I keep a drafts document with all my essays, open on the computer, but as time rolls on I barely stay ahead. Each blog post feels like my last, like I will have nothing else to write about after I put this one up. Each blog post feels like a miracle, never to be repeated.

I come home from yoga and I open up my computer, and I look at websites to submit work on. I find one called Review Review, a comprehensive catalogue of every single place you can submit your shit to. It is the OKCupid for the literary slut, and I am composing winky-faced emails to editors all evening as the living room gets dark around me. I don’t get up and turn on the lights; I don’t want to stop to make dinner or to put away the groceries that I dumped by the door on my way in. I write things and then I send them out, eating a sleeve of crackers in the dark while I type with one hand.

I didn’t think it would ever be this way. For twenty years, it seemed like I had nothing to say. I used my computer to write email to men who weren’t right for me, to watch porn, to roll around on Facebook comparing my life unfavorably to others. I used to take solice from tales of artists who didn’t get any traction until middle age: Paul Gauguin didn’t start painting until he was 39. Toni Morrison didn’t write The Bluest Eye, her first novel, until she was 40. It’s that same persistent delusion that I have in all things, the one that tries to convince me that how I feel today is how I will feel tomorrow. That this should still be so believable is hard to fathom.

The blog changes the focus. It makes me more curious about what will happen next, because the thing that happen are things that I can write about even if they are terrible things. Especially if they are terrible things.

I didn’t have anything to say to Sketch at dinner, but that’s OK. I have things to say now, and here I am, saying them.

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Babies, Breakups, Overdisclosure

Babies Are Stupid and Useless

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I didn’t want one. At the sound of a crying baby in the supermarket, my ovaries would ball up like fists. I’ve never understood how women can hear that wail and want to move towards it. To me, these women are like emergency responders, running counterintuitively towards the blast while I’m leaping from the flames, pushing other people back to propel myself ahead faster.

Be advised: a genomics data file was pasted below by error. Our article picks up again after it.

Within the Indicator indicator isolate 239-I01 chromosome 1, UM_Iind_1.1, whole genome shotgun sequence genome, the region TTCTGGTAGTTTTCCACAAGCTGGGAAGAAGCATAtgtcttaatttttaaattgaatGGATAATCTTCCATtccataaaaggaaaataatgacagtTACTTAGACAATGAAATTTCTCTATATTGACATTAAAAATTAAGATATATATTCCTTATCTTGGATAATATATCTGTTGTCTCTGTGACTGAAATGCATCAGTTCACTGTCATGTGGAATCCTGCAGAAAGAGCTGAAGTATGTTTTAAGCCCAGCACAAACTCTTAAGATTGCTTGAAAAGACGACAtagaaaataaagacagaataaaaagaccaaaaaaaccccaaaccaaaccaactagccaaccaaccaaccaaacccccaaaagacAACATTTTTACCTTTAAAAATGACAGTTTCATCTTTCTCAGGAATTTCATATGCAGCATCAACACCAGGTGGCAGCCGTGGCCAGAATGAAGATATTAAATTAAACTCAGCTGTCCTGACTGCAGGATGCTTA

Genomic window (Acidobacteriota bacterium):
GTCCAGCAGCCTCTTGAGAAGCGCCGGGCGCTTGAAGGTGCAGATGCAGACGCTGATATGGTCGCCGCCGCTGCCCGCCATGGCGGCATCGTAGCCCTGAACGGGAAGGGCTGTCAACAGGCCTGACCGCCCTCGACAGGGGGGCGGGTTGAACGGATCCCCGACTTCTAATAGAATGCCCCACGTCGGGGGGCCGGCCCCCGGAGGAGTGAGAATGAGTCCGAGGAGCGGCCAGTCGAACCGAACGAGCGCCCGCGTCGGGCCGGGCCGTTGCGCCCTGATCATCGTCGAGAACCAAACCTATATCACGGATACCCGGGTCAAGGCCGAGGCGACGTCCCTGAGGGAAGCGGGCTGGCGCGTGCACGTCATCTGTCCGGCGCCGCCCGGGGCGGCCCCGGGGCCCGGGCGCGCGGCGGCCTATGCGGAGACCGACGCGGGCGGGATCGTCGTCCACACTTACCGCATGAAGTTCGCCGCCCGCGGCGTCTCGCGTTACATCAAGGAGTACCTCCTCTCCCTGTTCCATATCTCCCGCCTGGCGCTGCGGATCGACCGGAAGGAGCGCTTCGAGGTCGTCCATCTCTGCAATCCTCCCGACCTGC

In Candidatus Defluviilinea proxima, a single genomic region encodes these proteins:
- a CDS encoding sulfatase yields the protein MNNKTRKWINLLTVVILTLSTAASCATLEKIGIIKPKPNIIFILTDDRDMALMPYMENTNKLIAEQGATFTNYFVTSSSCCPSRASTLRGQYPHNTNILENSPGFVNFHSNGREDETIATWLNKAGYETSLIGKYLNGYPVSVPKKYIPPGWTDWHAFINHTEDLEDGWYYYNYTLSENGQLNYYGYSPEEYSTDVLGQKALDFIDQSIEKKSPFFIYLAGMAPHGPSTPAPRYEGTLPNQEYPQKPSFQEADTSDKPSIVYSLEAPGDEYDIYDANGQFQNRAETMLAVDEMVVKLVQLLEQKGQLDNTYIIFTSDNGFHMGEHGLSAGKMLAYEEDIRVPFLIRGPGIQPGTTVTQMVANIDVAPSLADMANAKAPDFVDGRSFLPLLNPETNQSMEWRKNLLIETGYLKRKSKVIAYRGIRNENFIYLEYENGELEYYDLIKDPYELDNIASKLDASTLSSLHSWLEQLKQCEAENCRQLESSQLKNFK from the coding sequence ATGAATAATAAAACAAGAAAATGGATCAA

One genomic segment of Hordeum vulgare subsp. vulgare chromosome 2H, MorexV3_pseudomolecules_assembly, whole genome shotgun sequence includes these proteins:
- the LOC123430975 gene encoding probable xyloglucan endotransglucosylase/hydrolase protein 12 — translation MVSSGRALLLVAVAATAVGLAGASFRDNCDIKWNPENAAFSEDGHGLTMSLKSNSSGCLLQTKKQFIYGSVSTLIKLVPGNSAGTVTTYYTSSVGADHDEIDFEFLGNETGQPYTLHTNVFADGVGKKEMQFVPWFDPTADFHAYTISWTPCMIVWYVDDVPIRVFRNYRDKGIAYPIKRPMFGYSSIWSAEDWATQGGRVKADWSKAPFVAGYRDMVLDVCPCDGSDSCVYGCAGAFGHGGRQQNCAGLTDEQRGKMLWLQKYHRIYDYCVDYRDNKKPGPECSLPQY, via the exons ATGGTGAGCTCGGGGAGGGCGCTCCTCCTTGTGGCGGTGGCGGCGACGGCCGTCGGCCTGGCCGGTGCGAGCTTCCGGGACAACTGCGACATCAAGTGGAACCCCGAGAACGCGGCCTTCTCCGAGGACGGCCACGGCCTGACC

My friend Nieve once told me that having a baby is like getting a tattoo on your face; you have to be really, really sure. I’ve never had face-tattoo levels of commitment to reproduction, but at the same time, it sucks that our eggs come with sell-by dates, and at 40, it’s pretty much the end for me. If my reproductive system was in your refrigerator, you would give it a cautious sniff (Ew, I think this is now my most disgusting metaphor. Whatever. The whole thing is gross, is what I am saying), trying to decide if it fell under “When in doubt, throw it out.” (I follow more of a “When in doubt, microwave it for an extra thirty seconds.” But that’s just me). Fertility: it’s that “Act SOON! Soon it will be too late, SOOOOOOON!” as-seen-on-television-sales-pitch-iness that makes my heart pound. Fertility is a limited-time option, and like the women known as everyone, I do not want to miss out on something, or to regret something later.

This feeling is intensified as some awesome women in my life start having kids. These are not the women who had no higher ambitions in life than to eat their own placenta; these are cool, smart, tough ladies who managed to make their third trimester look punk rock.   I am thinking of a friend who had a daughter, by herself, at age 42 and moved to Italy (With the baby; it would be terrible if you had a baby and moved to Italy and did not tell the baby).   I am thinking of Wren, who when I meet her and her progeny for lunch, rolls her eyes and tells the crying infant to stop being such a baby. Neither of these women waited for the perfect relationship, the wedding-party with the stupid dress, to have a badass kid.

These are the women who make motherhood look possible, even appealing, at moments.   But I know I would rather regret not doing something than doing something. I’d rather wonder what if I had actually gotten that face-tattoo than wake up every morning, look in the mirror, rue the decision.  “Babies are stupid and useless,” my friend Dawn declares in a recent text to me, which makes me want to grab my needlepoint thread.